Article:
These small, reddish brown beans are my favourite. They are a staple of Japanese cuisine and hold the key to many digestive problems of the Western world. The Chinese use them for drying damp, which is such a prevalent digestive condition in our society. Damp conditions traditionally reflect an intake of too much greasy food and a sedentary lifestyle – in short an imbalance – yet it can also represent internal yeast overgrowth such as Candida or edema.
Most of us who desperately attempt the painstaking task of shedding kilos will know how frustrating it is after cutting down on fat and increasing cardio vascular activity that nothing diminishes – a soul destroying realisation. However, all is not lost. Once you acquire an early affinity for the energetics of food, you will begin to comprehend their healing properties.
This is easily demonstrated with aduki. Firstly soak the beans overnight, drain, refresh, cover with water and simmer – notice that the cooking water starts to evaporate very quickly, and if you were to leave the kitchen you may come back to a black mess in you saucepan (believe me, I know!). Add more water while they simmer. Now start to appreciate why the water is disappearing so fast – it is not just because it is boiling; it is because the adzuki beans are absorbing the liquid, i.e. they are drying out the pot.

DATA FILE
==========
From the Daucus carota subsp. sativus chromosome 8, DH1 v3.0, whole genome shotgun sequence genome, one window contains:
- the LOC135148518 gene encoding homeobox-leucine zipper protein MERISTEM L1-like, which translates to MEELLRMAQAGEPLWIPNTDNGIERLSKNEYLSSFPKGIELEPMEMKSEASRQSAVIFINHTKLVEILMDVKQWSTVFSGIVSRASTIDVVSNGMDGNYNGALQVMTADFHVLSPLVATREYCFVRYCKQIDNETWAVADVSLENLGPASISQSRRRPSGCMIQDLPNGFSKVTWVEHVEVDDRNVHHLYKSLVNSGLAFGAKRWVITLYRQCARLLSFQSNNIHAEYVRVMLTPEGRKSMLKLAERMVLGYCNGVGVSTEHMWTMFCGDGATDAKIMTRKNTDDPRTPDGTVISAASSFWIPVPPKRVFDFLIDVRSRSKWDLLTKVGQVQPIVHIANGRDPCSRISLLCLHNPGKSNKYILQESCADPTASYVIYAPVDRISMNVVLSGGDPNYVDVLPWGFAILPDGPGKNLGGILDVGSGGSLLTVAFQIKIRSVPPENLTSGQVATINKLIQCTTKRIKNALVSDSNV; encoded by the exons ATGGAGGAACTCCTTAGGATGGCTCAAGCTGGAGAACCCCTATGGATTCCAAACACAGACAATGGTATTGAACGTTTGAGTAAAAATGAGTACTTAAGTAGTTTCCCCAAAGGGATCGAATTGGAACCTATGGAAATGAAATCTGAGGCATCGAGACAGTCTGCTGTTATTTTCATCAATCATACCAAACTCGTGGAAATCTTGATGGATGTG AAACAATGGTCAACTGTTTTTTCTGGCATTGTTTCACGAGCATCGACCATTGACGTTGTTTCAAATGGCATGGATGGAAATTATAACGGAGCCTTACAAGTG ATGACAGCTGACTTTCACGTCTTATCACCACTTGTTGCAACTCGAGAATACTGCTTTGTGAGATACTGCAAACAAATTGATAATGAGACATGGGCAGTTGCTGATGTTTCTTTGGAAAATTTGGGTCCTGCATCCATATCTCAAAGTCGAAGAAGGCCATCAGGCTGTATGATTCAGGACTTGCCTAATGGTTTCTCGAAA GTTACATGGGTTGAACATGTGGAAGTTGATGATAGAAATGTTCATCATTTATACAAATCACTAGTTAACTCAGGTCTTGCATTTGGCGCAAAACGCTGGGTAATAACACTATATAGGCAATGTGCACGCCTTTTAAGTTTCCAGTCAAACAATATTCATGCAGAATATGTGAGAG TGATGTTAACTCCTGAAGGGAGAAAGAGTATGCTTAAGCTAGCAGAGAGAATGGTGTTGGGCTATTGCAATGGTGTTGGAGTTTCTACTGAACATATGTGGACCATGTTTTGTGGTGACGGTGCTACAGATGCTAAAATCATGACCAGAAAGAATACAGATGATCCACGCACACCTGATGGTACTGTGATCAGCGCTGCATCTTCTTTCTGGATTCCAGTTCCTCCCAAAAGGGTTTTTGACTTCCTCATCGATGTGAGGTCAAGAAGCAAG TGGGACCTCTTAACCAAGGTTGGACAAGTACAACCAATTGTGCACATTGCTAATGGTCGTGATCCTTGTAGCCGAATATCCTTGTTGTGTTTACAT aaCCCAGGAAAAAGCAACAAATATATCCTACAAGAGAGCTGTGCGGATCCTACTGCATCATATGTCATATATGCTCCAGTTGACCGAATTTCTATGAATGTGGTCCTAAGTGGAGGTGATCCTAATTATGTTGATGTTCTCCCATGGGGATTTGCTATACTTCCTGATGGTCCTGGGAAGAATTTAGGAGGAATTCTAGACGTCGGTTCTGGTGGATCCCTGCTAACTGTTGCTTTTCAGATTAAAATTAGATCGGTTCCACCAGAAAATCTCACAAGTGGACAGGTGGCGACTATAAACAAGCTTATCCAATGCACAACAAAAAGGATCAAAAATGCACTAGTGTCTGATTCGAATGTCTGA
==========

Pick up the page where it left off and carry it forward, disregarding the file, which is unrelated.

So, consider the effect that they will have on the body if this is what happens to them during the cooking process. They will ultimately dry unused bodily fluid (usually fat), and absorb and eliminate it. Surely this has potential, and if the person has a cold and damp condition, then those warming and drying foods are combined to remedy their plight.
Aduki beans have a cooling nature, yet coupled with leeks, ginger and garlic their thermal energy becomes more warming and more drying when shitake mushrooms are added.